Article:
Do Not Make This Mistake!

Discussion in 'Technology and Internet' started by th1bill, Apr 15, 2011.

  1. This will seem a strange post, no matter where I post it but the reason for it is educational. It is my prayer that it will help some not to make the leap from the frying pan into the fire.

    Being a self taught IT and Computer Builder, I have, over the years gained a good deal of experience with Microsoft and Linux Operating systems. When Bill Gates pilfered Mr. Jobs for the MSDOS it was a blow struck for the common man and in that spirit Mr. Gate piloted his ship, the USS Microsoft into untested waters and emerged with the Windows 95 operating system, an adventure that terminated with the very best OS ever to leave the port in Redmond, Washington.

    Since that time Bill no longer pilots the Microsoft Vessel and they have shipped two colossal mistakes from the Microsoft docks, Vista and the never finished Windows 7. This article is not about these, I.M.O., mistakes but is instead in the interest of public understanding.

    Recently I built a new computer for a friend that was built with the, rapidly growing, Ubuntu operating system in mind. With only the WIFI left to be brought on line this gentleman's son-in-law, an Apple employee, told my friend the he would never be able to learn to operate the Linux system and he needed to purchase a copy of Windows 7 to run on his newly finished Linux compliant computer, absolute insanity for anyone in the computer industry at any level!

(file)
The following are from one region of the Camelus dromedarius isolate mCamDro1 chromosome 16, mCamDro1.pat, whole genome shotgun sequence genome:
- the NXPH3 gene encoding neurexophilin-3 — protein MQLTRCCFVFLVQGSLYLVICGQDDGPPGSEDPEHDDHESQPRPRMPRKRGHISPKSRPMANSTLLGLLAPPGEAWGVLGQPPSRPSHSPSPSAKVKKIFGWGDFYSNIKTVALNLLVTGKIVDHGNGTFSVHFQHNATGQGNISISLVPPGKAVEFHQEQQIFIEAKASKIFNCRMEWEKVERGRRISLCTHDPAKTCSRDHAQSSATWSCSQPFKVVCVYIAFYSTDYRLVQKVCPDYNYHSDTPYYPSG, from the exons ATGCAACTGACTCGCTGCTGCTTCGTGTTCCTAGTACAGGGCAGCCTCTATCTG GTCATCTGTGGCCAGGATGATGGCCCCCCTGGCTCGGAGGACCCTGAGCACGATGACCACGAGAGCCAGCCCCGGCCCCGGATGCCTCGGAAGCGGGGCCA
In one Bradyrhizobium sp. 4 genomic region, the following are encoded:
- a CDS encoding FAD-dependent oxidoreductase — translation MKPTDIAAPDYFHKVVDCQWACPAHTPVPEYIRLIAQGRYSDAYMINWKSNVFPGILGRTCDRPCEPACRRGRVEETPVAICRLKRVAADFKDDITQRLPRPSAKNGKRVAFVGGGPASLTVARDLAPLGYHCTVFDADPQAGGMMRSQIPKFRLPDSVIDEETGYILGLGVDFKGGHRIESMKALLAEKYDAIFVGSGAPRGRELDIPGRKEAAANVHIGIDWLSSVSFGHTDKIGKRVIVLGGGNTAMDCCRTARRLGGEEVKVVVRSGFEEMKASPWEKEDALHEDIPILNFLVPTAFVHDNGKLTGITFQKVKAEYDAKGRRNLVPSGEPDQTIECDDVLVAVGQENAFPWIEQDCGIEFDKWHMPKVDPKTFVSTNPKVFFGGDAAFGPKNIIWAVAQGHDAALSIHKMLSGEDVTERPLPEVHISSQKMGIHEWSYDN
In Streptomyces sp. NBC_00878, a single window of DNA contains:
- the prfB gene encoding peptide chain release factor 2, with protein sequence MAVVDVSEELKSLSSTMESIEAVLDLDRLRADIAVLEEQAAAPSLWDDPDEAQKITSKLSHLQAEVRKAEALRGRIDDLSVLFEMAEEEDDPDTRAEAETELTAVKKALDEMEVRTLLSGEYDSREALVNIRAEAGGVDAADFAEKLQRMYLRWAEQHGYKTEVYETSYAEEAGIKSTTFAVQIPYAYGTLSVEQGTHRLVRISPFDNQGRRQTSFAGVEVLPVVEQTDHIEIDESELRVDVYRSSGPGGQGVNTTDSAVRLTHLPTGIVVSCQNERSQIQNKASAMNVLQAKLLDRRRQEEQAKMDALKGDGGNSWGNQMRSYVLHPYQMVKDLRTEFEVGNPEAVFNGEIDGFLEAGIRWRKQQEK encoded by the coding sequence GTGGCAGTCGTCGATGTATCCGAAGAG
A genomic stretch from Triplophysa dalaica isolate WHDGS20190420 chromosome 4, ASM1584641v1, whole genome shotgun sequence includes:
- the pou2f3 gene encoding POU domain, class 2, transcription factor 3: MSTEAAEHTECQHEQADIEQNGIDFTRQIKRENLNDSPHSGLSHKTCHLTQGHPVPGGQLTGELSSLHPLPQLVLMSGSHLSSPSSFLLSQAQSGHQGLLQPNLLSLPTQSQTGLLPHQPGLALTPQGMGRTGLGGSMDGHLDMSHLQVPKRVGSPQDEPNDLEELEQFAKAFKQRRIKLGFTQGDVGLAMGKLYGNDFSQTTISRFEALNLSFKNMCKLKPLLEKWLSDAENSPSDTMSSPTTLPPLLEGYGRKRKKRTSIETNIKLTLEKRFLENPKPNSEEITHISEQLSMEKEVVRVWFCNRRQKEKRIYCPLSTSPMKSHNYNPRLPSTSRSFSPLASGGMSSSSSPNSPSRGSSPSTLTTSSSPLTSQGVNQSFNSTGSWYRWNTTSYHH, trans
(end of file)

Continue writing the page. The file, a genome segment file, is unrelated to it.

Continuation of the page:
There are two major clues as to why this was a wrong and problem fraught manuver, the first of which comes directly from the coffers of Microsoft. Microsoft has published two free pieces of software, down-loadable from their official website. These programs are for no other purpose than to inform you whether or not your hardware will run Vista or 7. The second indicator is found on websites from around the world and is the number of major problems folks from everywhere are having with, in this case, Windows 7.

    It is and has been my advise to never line up to purchase the latest and greatest, based on the PR. It is the companies business to sell you their new product, no matter how good or how bad it is. And if you build or have built a computer for a certain operating system, never expect another OS to run on it without a good deal of testing and more cash, an unknown volume of cash. If you do so you have just created a nightmare of your own making and there is not a tech in this world that can fix it for free!